Travel with Me! India 2014, the Taj Mahal and Agra Fort

Tuesday, 9 December 2014

I'M BACK! It feels like a month since I left and after experiencing India, I must say I am so grateful for everything I have at home. This was my third volunteer trip and I have been to many third world countries, but I have to say India was definitely the most challenging. I'll explain more on my volunteer posts. This post is about the Taj Mahal and Agra Fort!

All the Chiropractic students minus 1. 
We arrived in Deli after hellish flights and only got 1 day to do touristy things before jetting off to Siliguri to do our work. By hellish flight I mean everything that could go wrong went wrong!

1. Our group of 7 almost didn't make it onto our Perth --> Singapore flight because there was a random $8 surcharge on our tickets which doubled every time they tried to remove it.
2. Some of us exchanged money into Rupees in Singapore before finding out it is illegal for foreigners to take Rupees into India (silly or what?!) and then had to fight the money exchange ladies to change it back.
3. One of us wasn't allowed to check in to the Singapore --> Delhi flight because he didn't have a photo of his Mum's credit card which paid for his ticket.
4. We lost our luggage in transit and had a panic attack whilst we scanned the whole lost and found area before someone found them discarded next to the luggage collection train.

Stressful much?! I have never had such an issue getting onto planes before!

The next day we spent a lot of time cooped up on a bumpy tour bus and let's just say that was the first time I have ever seen someone spew out the window of a moving vehicle. 


This is our travel group of 7 out at dinner after finally making it to a restaurant in Delhi. We have been through so much together. We got fully ripped off by a guy on the street who pointed us to this restaurant which sucked and had a different menu for foreigners which must have been quadruple the price of what locals pay. Yanto ended up paying $40 AUD for his meal! By the way, every restaurant will charge you 30% tax which is only evident when the bill comes out. So be prepared.

Oh and the trains. You literally have to push and sprint both in and out of the train along with waves of people. I got separated from everyone else getting on the train (I must learn to shove harder!) and Yanto had to fight his way out of the train to stay with me till the next train. Thank God he did because you don't want to be female and alone in Delhi where there is a rape every 30 minutes!

Ok onto some more positive things! The next photos are from the Taj Mahal. Foreigners are charged 70 times the rate locals are charged to see it. However you do get to go into priority queues which is great because the place is mega crowded. Check out the hoards of people below!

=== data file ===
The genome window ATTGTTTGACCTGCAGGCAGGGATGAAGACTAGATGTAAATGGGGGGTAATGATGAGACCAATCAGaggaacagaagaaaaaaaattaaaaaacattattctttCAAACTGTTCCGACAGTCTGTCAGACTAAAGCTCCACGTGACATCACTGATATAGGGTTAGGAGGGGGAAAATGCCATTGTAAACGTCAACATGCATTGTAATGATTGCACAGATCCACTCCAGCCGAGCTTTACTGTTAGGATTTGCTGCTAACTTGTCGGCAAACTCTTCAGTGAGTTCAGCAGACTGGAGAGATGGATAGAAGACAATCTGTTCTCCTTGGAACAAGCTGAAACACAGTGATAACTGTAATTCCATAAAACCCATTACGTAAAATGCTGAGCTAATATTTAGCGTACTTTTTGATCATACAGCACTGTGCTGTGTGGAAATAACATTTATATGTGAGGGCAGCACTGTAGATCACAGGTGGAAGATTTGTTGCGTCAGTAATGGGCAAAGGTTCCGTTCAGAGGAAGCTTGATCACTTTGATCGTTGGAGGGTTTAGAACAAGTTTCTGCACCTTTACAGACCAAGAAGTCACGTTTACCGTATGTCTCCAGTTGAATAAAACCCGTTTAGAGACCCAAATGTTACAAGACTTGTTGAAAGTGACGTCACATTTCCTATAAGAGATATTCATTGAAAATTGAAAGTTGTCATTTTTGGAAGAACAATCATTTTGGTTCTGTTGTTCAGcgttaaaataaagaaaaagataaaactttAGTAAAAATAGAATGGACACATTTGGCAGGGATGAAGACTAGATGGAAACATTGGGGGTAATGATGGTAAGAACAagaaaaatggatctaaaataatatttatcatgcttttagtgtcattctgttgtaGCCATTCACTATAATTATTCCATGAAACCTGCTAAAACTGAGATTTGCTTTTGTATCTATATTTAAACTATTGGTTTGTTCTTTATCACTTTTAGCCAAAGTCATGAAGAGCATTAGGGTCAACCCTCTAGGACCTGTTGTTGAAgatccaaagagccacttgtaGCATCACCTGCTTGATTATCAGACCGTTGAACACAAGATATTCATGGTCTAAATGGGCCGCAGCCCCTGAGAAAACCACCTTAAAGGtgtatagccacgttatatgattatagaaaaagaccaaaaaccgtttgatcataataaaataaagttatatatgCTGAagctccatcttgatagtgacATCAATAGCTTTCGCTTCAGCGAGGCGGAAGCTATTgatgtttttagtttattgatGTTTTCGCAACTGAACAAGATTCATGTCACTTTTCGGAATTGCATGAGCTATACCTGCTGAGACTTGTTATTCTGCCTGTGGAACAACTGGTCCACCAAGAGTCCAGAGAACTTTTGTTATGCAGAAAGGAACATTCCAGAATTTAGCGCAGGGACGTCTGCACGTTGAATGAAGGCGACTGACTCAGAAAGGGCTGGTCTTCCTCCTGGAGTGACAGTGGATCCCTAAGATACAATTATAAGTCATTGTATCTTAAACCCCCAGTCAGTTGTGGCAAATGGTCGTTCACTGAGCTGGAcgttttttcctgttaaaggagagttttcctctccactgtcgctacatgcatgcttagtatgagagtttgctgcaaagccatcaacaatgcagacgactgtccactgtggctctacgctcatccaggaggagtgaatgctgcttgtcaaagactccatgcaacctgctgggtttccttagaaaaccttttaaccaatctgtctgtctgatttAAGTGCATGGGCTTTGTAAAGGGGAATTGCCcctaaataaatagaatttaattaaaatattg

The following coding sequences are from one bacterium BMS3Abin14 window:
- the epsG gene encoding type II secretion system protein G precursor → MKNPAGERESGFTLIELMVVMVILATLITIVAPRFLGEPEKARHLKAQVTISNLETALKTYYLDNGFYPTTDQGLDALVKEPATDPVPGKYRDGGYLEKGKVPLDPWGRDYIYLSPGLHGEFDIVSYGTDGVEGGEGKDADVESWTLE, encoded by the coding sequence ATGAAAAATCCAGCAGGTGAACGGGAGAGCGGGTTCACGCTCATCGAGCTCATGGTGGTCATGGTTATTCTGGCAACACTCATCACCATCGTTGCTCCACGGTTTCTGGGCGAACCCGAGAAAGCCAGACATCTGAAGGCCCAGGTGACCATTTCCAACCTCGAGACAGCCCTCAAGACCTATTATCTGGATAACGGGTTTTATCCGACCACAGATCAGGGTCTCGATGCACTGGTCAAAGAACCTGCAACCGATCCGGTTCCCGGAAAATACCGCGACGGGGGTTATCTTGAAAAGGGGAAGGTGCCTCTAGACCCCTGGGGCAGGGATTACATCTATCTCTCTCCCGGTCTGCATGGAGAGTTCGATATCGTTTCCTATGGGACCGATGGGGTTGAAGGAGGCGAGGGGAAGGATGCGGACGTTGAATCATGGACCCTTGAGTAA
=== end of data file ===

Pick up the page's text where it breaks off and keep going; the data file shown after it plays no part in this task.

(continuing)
First glimpse of the Taj.


Isn't it beautiful? It's glory has faded throughout the years (it was finished in 1648), but it's still a wonder. 

Long story short, Prince Khurram had three wives and his third wife, Mumtaz Mahal was his favourite. She bore him 13 children whilst his first and second wives bore none. His first two wives got gates erected in their honour, Mahal got the Taj built in her honour. Sooo... Have lots of kids? :P




The towers are built at a slight incline away from the main building. In case of an earthquake, they will fall away from the dome, rather than onto it!



These details are all around the Taj. They are not painted, each colour is made up of small pieces of gem stones, all tessellated together perfectly to make the pattern, similar to a mosaic!


The surface is perfectly smooth to most people, but not for sensitive chiropractic fingertips ;).


You are not allowed to take photos inside, but I snuck one anyway. It was very dark and eerie -__-. 


Everyone has to wear little shoe scrubs before stepping on the marble!

Overall, the Taj was beautiful and once told the process and the work that went into it, I was in awe. However the large crowds, noisiness and the beggars crowding the entrance were negatives. Tip- don't give the beggars anything, the money apparently goes towards the Indian Mafia.

Next up was Agra Fort! It is basically a red walled city and is huge inside. It's made of red sand stone and marble. 


One of my favourite photos! I'm laughing at something or rather whilst a whole group of locals are taking selfies with our friend Alan (the selfie king) in the background. "They never seen an Asian before or what?"


I love the look of old buildings.




Looks like a game of thrones setting!





The end of a long long day. Actually not quite the end. Next we were taken to a seedy carpet maker who took us into a basement where 10 men aggressively tried to sell us Persian carpets. It was hard to escape from the grasp but we finally left before realising we'd left one of our number behind. Oh India, such memories!


Have you ever been to India? Is it a place on your travel list?

At this point, despite the attractions, I don't think I will go back.

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